Twas the day before thanksgiving when all through the house...
not a creature was stirring, not even a chicken louse??!

Okay, doesn't quite work but you get the idea.

My first time hosting a dinner in Costa Rica for a friend and his mother and I wanted to make something with a "wow" factor. Plus being in the spirit of thanksgiving tidings, I wanted to do something comforting and homey. And so the perfect opportunity to try this intriguing recipe from Chocolate and Zucchini, Chicken in Bread Crust. Over the months, I've been enjoying my own yeast experiments with bread why not toss in a chicken while we're add it? I followed the recipe to the letter, but being a newbie, I wanted a foolproof way to knock it out of the park. Here are my tweaks to Mam'selle Clotilde's (love her) recette:

1. I'd read that when the baked chicken comes out of the bread, it looks rather like ugly baby...(the chicken, never seeing the light of the inferno gets a hot blistering steam bath incased in dough instead). Would that be a pasty piece of thigh or breast meat dear? Trick: I seared the chicken in the oven for 10-15 min until the skin was brown (ooops, a tad scorched in my case), allowed it to completely cool (in the freezer - for those impatient like moi) before wrapping it in dough.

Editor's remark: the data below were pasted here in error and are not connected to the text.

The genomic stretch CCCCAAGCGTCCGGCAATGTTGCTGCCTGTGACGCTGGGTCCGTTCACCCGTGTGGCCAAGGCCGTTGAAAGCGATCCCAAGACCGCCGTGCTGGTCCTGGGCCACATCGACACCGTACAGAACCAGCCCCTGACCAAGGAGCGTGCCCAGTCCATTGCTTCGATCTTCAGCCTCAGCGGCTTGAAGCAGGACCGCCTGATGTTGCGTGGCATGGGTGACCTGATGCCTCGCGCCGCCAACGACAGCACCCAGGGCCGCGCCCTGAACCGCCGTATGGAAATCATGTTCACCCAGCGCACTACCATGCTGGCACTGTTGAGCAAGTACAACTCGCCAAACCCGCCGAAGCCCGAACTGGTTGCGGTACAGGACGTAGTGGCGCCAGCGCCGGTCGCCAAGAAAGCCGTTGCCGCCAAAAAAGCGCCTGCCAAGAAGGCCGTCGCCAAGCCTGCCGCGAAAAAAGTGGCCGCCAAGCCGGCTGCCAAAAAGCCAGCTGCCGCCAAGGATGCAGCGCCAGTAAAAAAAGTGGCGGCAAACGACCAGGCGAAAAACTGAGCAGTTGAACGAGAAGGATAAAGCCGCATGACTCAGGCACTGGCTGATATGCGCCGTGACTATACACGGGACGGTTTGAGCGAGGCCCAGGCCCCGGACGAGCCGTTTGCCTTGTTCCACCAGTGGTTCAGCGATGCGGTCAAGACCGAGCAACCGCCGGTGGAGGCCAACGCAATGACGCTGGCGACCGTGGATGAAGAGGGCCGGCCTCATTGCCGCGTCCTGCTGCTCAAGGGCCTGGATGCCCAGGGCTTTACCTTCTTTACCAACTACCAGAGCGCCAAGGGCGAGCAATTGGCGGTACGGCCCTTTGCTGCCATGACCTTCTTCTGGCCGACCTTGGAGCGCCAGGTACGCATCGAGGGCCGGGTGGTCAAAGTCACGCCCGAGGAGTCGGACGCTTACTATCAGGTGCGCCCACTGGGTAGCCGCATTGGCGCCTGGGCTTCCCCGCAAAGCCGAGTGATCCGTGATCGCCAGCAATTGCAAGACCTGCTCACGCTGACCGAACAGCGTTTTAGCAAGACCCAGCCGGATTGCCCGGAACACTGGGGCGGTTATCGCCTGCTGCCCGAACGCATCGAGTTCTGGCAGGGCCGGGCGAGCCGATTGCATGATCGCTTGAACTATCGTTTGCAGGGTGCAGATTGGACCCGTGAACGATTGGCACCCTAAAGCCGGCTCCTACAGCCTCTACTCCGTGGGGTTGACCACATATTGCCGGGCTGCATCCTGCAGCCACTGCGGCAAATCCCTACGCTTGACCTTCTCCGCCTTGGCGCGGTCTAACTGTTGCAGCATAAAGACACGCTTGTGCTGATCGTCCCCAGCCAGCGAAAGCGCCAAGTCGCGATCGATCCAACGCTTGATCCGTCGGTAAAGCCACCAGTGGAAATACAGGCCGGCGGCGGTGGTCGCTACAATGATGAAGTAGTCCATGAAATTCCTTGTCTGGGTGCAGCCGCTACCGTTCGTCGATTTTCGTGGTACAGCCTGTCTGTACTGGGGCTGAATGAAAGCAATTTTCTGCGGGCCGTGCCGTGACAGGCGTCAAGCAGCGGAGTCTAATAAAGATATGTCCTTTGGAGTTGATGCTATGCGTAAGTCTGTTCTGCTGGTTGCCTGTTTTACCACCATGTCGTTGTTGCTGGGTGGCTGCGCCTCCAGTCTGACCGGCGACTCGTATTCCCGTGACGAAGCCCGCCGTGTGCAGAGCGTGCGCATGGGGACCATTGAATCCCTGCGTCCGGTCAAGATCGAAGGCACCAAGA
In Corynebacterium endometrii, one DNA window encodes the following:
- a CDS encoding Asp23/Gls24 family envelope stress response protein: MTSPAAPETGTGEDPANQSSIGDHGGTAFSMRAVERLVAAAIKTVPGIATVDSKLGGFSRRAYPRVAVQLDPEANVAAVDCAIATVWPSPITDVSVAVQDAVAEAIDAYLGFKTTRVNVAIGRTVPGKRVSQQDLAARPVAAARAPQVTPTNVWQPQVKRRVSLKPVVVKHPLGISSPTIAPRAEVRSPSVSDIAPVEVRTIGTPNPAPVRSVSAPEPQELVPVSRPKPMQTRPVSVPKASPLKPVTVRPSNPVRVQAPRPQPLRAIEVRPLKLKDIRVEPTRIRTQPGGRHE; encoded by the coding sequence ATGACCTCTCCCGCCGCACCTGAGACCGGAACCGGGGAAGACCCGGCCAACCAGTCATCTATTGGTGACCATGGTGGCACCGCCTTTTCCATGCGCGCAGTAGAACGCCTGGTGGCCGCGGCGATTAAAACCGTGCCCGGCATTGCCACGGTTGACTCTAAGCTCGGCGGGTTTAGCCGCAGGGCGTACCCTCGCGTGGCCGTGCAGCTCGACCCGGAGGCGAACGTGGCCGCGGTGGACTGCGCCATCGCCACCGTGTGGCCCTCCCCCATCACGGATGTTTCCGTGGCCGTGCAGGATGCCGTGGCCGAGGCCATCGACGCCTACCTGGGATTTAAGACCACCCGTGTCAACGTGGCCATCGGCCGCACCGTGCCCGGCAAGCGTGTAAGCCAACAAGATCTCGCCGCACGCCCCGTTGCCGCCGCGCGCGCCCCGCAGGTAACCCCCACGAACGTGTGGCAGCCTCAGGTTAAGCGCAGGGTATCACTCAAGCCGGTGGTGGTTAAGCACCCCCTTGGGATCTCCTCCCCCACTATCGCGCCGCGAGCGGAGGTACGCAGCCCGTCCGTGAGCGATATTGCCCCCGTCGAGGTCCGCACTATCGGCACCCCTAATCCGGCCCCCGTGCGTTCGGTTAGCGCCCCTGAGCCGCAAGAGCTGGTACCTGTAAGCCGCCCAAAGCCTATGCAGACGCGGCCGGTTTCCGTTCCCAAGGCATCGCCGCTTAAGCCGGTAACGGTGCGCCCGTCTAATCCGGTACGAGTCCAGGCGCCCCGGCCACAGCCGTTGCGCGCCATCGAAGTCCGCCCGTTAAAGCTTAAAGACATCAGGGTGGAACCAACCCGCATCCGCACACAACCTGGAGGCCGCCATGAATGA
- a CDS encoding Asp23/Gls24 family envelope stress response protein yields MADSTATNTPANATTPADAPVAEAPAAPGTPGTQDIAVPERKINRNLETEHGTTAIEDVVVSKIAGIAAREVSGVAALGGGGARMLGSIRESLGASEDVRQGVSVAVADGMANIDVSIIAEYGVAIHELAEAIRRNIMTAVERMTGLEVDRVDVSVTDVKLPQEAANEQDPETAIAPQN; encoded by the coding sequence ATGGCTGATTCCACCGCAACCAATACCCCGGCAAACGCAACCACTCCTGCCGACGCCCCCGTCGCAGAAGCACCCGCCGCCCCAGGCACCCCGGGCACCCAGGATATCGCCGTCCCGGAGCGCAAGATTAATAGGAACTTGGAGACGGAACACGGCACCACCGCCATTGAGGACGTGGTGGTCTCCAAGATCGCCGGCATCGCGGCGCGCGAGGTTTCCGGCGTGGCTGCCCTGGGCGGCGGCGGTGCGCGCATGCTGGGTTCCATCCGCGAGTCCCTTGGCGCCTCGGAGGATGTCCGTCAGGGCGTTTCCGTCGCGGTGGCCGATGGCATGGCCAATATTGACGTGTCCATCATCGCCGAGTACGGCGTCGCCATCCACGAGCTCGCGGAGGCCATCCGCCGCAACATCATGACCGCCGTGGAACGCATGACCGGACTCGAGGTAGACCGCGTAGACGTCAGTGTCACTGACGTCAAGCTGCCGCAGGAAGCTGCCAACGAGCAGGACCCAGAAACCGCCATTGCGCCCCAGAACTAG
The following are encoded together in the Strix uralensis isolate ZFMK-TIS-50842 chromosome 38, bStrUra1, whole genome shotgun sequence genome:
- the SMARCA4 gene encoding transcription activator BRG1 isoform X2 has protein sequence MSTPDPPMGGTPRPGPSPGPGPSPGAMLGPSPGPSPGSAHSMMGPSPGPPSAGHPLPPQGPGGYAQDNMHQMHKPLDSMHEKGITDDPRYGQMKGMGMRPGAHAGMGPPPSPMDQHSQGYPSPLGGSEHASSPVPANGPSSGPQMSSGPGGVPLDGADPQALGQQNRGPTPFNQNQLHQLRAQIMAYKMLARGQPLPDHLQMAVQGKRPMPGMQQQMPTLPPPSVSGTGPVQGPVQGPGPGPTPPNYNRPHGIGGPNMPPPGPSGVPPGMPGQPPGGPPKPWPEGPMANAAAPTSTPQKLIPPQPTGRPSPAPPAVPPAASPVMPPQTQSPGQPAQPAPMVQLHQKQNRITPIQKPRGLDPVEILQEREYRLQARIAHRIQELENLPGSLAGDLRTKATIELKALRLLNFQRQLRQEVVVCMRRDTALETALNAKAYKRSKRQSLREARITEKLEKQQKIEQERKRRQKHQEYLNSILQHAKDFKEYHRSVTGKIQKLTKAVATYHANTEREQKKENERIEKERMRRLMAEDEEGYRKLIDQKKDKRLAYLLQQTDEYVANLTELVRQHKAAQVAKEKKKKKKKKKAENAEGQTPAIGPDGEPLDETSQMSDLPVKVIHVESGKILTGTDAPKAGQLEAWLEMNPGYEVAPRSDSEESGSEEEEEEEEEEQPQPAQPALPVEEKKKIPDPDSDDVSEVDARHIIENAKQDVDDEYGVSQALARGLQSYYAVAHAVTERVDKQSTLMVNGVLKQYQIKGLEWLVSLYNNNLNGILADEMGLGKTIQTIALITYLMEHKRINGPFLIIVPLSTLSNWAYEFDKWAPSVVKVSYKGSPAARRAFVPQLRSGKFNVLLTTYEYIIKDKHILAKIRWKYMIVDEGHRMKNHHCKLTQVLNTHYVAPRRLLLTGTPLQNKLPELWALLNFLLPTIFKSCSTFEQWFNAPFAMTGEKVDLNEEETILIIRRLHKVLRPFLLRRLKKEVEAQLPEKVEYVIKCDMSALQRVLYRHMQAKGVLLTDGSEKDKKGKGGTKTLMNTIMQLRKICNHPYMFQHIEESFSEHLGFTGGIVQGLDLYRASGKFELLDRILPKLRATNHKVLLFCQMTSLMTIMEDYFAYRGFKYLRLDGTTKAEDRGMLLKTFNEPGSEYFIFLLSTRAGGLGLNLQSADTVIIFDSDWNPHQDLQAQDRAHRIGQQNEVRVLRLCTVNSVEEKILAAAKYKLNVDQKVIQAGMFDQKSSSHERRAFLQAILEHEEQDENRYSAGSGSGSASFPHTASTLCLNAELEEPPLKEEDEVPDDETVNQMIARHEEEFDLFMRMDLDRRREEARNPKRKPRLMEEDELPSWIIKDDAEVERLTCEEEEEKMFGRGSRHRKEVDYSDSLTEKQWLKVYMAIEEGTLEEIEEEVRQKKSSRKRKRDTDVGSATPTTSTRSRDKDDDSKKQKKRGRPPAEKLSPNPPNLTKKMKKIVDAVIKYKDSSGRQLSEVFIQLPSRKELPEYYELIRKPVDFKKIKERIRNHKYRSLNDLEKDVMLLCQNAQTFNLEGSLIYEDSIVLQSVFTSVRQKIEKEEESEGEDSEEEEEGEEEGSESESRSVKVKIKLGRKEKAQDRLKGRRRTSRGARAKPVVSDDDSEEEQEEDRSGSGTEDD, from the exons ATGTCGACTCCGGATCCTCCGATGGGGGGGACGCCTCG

2. I was worried that the chicken wouldn't be flavorful enough. Even though I've been cooking since I was a wee lass, I still have salt paranoia. For me, I don't use a lot of salt (must be all that fish sauce growing up) so I'm either under salting things or being seriously heavy handed (usually, when I have a couple glasses of wine). Trick: I brined the chicken overnight with lots of bay leaves and garlic to make sure it was very moist and perfectly seasoned. Now did I  or did I not mention all that lovely chicken juices (ok, I can't help think that I just sounded a lot like John Cleese in the Meaning of Life, when he covers the vagina juices...yes, I just went there.)